DISCLOSURE OF MATERIAL CONNECTION: I have a material connection because I received a review copy from Dover Publications in exchange for a fair and honest review. Copyright © 2019 Laura Hartman

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Book Review: Sweet Girl Undone – Engaging New Series By NY Times Best-Selling Author

Sweet Girl Undone

By Denise Swanson

Lucy Wheeler loves her life as a special education teacher in Cedar Vale, Illinois. Sure the town is small and not many eligible bachelors are ripe for the picking, but she has her bestie to hang out with and her family close by.

Known as “the nice girl” Lucy rarely makes waves. Normally she is excited about the new school year starting, but after receiving the principal’s memo outlining all of the assignments for the year she realizes that he is taking advantage of her good nature again. Her frustration is calling for a quick trip for ice cream with her best friend and fellow teacher Delaney. The sweet treat ends with a serious discussion about the state of Lucy’s love life.

Lucy needs to start dating. She is in a rut that is comfortable but lonely. Ever since the college breakup via text with the love of her life she has been drifting in the love department. She doesn’t want to admit, even to herself, that she still cares about him. Making matters worse, Curt, her ex, is now the Pastor at the church she attends. In her eyes no one can measure up to him even though he broke her heart. If she opens up to him, will he respond or make her even more miserable by rejecting her again?

New York Times best-selling author Denise Swanson is well represented on my bookshelf with her Scumble River Mystery cozy series. I love her books and even though I am not usually a fan of romance novels, I enjoyed the characters and settings in this prequel novella of this new series. I can’t wait to read more about Lucy, Delaney and the rest of the gang. It is always fun for me to read about the places in Swanson’s books as I am from the Chicago area and recognize the local landmarks.

DISCLOSURE OF MATERIAL CONNECTION: I have a material connection because I received a review copy for free from the author in exchange for a fair and honest review.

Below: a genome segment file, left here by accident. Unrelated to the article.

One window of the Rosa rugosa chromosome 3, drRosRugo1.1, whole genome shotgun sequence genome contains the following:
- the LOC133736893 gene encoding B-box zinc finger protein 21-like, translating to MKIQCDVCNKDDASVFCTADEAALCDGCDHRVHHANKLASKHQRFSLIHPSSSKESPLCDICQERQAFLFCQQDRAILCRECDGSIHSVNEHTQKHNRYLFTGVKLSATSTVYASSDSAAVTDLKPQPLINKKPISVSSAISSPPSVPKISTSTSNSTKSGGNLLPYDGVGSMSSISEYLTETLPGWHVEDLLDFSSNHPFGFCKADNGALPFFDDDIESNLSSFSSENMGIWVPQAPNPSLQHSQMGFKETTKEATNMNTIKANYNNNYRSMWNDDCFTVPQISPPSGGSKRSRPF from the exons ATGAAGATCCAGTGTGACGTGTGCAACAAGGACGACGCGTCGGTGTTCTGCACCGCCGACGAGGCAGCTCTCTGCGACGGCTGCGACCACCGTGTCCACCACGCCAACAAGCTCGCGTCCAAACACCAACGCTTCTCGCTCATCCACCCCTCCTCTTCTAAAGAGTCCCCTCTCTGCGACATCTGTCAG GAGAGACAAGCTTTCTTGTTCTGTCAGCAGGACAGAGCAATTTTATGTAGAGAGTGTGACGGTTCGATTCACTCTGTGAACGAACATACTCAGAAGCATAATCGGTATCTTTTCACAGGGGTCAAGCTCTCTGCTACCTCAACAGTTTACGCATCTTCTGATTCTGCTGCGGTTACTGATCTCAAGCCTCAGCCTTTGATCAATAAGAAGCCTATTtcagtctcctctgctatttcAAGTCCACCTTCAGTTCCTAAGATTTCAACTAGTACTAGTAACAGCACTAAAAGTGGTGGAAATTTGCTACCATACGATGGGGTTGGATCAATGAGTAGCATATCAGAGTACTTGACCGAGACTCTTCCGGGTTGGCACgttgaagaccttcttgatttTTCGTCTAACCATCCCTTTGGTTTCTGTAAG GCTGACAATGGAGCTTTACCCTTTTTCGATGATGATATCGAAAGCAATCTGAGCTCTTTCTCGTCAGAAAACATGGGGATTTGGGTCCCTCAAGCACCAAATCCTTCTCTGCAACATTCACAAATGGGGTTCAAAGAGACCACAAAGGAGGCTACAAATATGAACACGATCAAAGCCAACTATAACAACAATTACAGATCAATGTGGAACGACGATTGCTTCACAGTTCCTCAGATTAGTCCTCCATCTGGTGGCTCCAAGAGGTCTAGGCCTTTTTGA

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Book Review: The Mystery of Ruby’s Mistletoe – Delightful Historical Cozy Mystery

The Mystery of Ruby’s Mistletoe

By Rose Donovan

Spending the holidays with the aunt that disowned her after her father’s death was definitely not on Fina’s list of things to do. But when the constable showed up at Oxford looking for her best friend Ruby, the girls need to get away from the college before one or both of them spend the holidays in jail even though neither of them has committed a crime.

Fina used to love her Aunt Millicent, known to most as Lady Shillington. But after Fina’s brother was wrongfully hanged for the murder of Fina’s father. Lady Shillington cut all ties with Fina and her mum after the trial, so it came as a surprise that she would invite Fina for the holidays.

Because Fina knows her brother was innocent, she and Ruby decide to find the real killer when visiting the village for the holiday. Unbeknownst to them, Lady Shillington has invited all of the people involved with the untimely deaths to celebrate the holidays at her home.

Fina, Ruby and their friend Pixley are locked in a snowbound mansion with the person or persons that are undoubtedly the murderer or murderers. Will someone else die before Christmas dinner is served? Fina and her friends must find the killer but who can they trust to help trap the guilty person or persons?

This historical cozy mystery set in the 1930s it is full of red herrings, twists and turns. Like all cozies, the murder is not graphic and the gumshoes are college students not police inspectors. But do not discount the detailed hunt for the killer using the only tools available to solve crime in the early 1900s, which pretty much amounts to good old brain power.

Reading Ms. Donovan’s book is reminiscent to one of my favorite authors, Dame Agatha Christie. Setting up the suspects in a snowbound house, asking them to meet in the drawing room and the cleverly satisfying conclusion was extremely satisfying. I can picture Miss Marple and Hercule Poirot nodding at Ms. Donovan saying “Well done!”